Originally published Wednesday, February 6, 2019 in the Wilmette Beacon
By: Alexa Burnell, Freelance Reporter
More than 100 guests came out in the snow and cold to celebrate the five-year anniversary of CoWorkers on Jan. 19, recognizing a local business that has grown by leaps and bounds since its inception, while contributing to the economic and social health of the Village.
Founded by Wilmette residents George Rafeedie and Mike Chookaszian, the business was first created to give locals a place to work when not heading to the city, or those seeking to free themselves from the distractions of the home office. But, it didn’t take long for these entrepreneurial spirits to develop creative ways for the CoWorkers space to be utilized, soon becoming a community center of sorts.
“On any given work week, you can see about 30-40 people consistently come in and out of CoWorkers, using the space as it was first originally intended — to work,” Rafeedie said. “But, CoWorkers is not only alive during business hours. On a regular basis, there are community groups and residents who meet outside of the 9am-5pm work hours, benefitting the entire Village. Just think, during the day, business lunches are often scheduled at Valley Lodge or Napolita. During the evenings, happy hours are often held at Nicks or one of the wine shops. Not only is CoWorkers earning a reputation for a great place to work, but CoWorkers brings increased traffic downtown, quickly becoming the economic engine of the Village.”
With the purpose of CoWorkers quickly evolving and earning a reputation around town as the best place for space, Wilmette’s Claire Hoppenworth, a CoWorkers member is working alongside Rafeedie, opening the doors even further, by offering space to book clubs, fantasy football groups, guest speakers and more. Over the past few months alone, CoWorkers has hosted a variety of community events, allowing residents like Beata Kirr — head of private client core strategies for Bernstein Wealth Management — to host a lecture about women and finance. For her, having access to event space near home, hosted by people who want her to have a great experience, is priceless.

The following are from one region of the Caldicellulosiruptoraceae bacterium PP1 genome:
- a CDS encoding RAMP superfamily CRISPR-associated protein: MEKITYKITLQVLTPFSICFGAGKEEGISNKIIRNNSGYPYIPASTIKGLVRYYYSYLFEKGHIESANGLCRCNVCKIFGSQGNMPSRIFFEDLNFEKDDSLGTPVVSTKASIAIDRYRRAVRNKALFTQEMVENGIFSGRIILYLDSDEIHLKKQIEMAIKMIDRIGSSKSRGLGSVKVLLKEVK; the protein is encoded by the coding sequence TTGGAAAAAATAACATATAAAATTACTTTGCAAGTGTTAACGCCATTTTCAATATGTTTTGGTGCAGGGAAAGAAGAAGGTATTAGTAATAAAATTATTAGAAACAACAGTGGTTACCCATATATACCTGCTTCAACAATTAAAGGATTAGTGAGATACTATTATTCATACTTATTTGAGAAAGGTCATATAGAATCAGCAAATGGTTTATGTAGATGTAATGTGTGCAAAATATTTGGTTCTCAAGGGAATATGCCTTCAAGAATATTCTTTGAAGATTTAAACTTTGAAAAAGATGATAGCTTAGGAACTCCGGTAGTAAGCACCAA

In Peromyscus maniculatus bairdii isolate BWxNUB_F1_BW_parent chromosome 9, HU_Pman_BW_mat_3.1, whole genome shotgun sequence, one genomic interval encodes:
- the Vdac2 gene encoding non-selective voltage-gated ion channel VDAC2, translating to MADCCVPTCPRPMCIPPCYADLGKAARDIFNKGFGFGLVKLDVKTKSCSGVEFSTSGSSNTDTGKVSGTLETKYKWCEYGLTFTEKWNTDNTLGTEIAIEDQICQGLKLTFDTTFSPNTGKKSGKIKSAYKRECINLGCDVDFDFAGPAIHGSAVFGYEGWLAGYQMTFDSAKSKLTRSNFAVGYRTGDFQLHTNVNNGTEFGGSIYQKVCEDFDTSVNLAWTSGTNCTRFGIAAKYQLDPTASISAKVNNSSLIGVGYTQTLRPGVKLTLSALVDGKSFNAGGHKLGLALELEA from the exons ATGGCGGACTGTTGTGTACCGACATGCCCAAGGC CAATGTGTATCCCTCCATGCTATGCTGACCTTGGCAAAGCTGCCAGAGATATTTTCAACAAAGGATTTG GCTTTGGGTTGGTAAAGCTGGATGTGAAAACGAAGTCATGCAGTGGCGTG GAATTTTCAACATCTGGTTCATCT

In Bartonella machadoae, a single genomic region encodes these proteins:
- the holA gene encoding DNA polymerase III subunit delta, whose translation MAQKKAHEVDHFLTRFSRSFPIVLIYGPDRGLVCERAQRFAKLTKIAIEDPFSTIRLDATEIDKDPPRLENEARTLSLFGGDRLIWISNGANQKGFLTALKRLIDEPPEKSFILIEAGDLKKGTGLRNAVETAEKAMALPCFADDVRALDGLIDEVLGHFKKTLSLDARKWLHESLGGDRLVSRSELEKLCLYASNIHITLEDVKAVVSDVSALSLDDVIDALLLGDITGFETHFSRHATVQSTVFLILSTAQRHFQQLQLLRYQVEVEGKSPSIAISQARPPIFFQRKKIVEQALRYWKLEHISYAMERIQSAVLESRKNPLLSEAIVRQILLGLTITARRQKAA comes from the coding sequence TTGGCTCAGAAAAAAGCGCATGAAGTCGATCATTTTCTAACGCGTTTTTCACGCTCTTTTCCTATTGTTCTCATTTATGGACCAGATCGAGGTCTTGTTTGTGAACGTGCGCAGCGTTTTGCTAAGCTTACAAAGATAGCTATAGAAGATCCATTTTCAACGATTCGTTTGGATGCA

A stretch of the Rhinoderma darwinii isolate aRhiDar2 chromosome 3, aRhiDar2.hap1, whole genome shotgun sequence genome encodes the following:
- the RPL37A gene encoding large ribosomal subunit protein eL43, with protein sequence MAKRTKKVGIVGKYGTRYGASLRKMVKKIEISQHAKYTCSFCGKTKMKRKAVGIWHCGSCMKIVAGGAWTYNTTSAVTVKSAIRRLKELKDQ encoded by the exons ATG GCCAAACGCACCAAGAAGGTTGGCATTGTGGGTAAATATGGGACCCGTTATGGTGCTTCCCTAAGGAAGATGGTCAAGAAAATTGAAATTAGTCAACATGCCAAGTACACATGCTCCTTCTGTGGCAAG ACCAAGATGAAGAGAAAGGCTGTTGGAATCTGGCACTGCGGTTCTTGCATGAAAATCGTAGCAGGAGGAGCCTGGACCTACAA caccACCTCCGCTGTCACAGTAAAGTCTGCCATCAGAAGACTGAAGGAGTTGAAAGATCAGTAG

“CoWorkers was a wonderful space for a conversation I led on the topic of Women & Money. [George and Claire] thought of every detail and created an engaging environment, where much great conversation ensued. Everyone that attended walked away more informed and empowered, and enjoyed terrific food care of Napolita as well,” Kirr said. “CoWorkers is a terrific space to host a work or personal event.”
Beyond providing valuable space for a variety of work and personal events, business relationships often blossom among those who use the space regularly.
“Yes, CoWorkers allows people to achieve that work-life balance, by providing professional office space,” Rafeedie said. “But, CoWorkers is so much more than that. I cannot tell you how much work occurs between members. Think about it, we have professionals from all walks of life, sharing space to work, and inevitably friendships form, people learn about each other’s line of work and new business start to get to done. For example, I myself have turned to people within CoWorkers to enlist their services, because I have developed relationships with them, seen how they operate and know I can trust the person who is working alongside me, in their own area of expertise. This happens frequently around CoWorkers.”
With all this booming business, it was no surprise the Jan. 19 anniversary party was a lively, vibrant event that started at CoWorkers and ended at Napolita with food, drinks and dancing. Local businesses like Backyard Barbecue and The Bottle Shop, provided treats during the pre-party and local band, the Dew Droppers, played, honoring a homegrown business that is committed to keeping the economic engine chugging along for years to come.